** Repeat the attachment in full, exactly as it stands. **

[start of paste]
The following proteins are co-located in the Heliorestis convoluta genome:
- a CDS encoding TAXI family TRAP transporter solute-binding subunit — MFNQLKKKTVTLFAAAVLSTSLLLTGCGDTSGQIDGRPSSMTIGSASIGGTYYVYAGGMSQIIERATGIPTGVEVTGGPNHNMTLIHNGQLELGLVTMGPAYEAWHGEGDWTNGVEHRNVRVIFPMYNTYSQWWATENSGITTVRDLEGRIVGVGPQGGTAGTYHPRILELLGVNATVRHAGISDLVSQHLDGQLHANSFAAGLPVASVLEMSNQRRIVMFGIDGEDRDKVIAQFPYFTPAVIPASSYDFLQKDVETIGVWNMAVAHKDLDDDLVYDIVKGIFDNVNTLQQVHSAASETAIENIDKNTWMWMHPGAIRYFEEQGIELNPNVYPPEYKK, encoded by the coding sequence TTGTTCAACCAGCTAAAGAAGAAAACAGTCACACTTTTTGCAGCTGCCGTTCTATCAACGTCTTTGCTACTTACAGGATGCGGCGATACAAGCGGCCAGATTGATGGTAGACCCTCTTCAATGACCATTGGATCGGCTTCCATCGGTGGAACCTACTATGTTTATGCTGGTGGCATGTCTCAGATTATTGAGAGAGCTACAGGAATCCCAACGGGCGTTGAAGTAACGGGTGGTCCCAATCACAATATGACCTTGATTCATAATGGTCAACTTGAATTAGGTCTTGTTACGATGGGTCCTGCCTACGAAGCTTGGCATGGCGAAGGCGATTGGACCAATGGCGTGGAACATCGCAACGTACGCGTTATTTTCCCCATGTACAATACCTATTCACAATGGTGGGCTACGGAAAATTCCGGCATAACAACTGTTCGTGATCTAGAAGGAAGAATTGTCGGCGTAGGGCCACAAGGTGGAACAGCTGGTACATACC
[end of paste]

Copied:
The following proteins are co-located in the Heliorestis convoluta genome:
- a CDS encoding TAXI family TRAP transporter solute-binding subunit — MFNQLKKKTVTLFAAAVLSTSLLLTGCGDTSGQIDGRPSSMTIGSASIGGTYYVYAGGMSQIIERATGIPTGVEVTGGPNHNMTLIHNGQLELGLVTMGPAYEAWHGEGDWTNGVEHRNVRVIFPMYNTYSQWWATENSGITTVRDLEGRIVGVGPQGGTAGTYHPRILELLGVNATVRHAGISDLVSQHLDGQLHANSFAAGLPVASVLEMSNQRRIVMFGIDGEDRDKVIAQFPYFTPAVIPASSYDFLQKDVETIGVWNMAVAHKDLDDDLVYDIVKGIFDNVNTLQQVHSAASETAIENIDKNTWMWMHPGAIRYFEEQGIELNPNVYPPEYKK, encoded by the coding sequence TTGTTCAACCAGCTAAAGAAGAAAACAGTCACACTTTTTGCAGCTGCCGTTCTATCAACGTCTTTGCTACTTACAGGATGCGGCGATACAAGCGGCCAGATTGATGGTAGACCCTCTTCAATGACCATTGGATCGGCTTCCATCGGTGGAACCTACTATGTTTATGCTGGTGGCATGTCTCAGATTATTGAGAGAGCTACAGGAATCCCAACGGGCGTTGAAGTAACGGGTGGTCCCAATCACAATATGACCTTGATTCATAATGGTCAACTTGAATTAGGTCTTGTTACGATGGGTCCTGCCTACGAAGCTTGGCATGGCGAAGGCGATTGGACCAATGGCGTGGAACATCGCAACGTACGCGTTATTTTCCCCATGTACAATACCTATTCACAATGGTGGGCTACGGAAAATTCCGGCATAACAACTGTTCGTGATCTAGAAGGAAGAATTGTCGGCGTAGGGCCACAAGGTGGAACAGCTGGTACATACC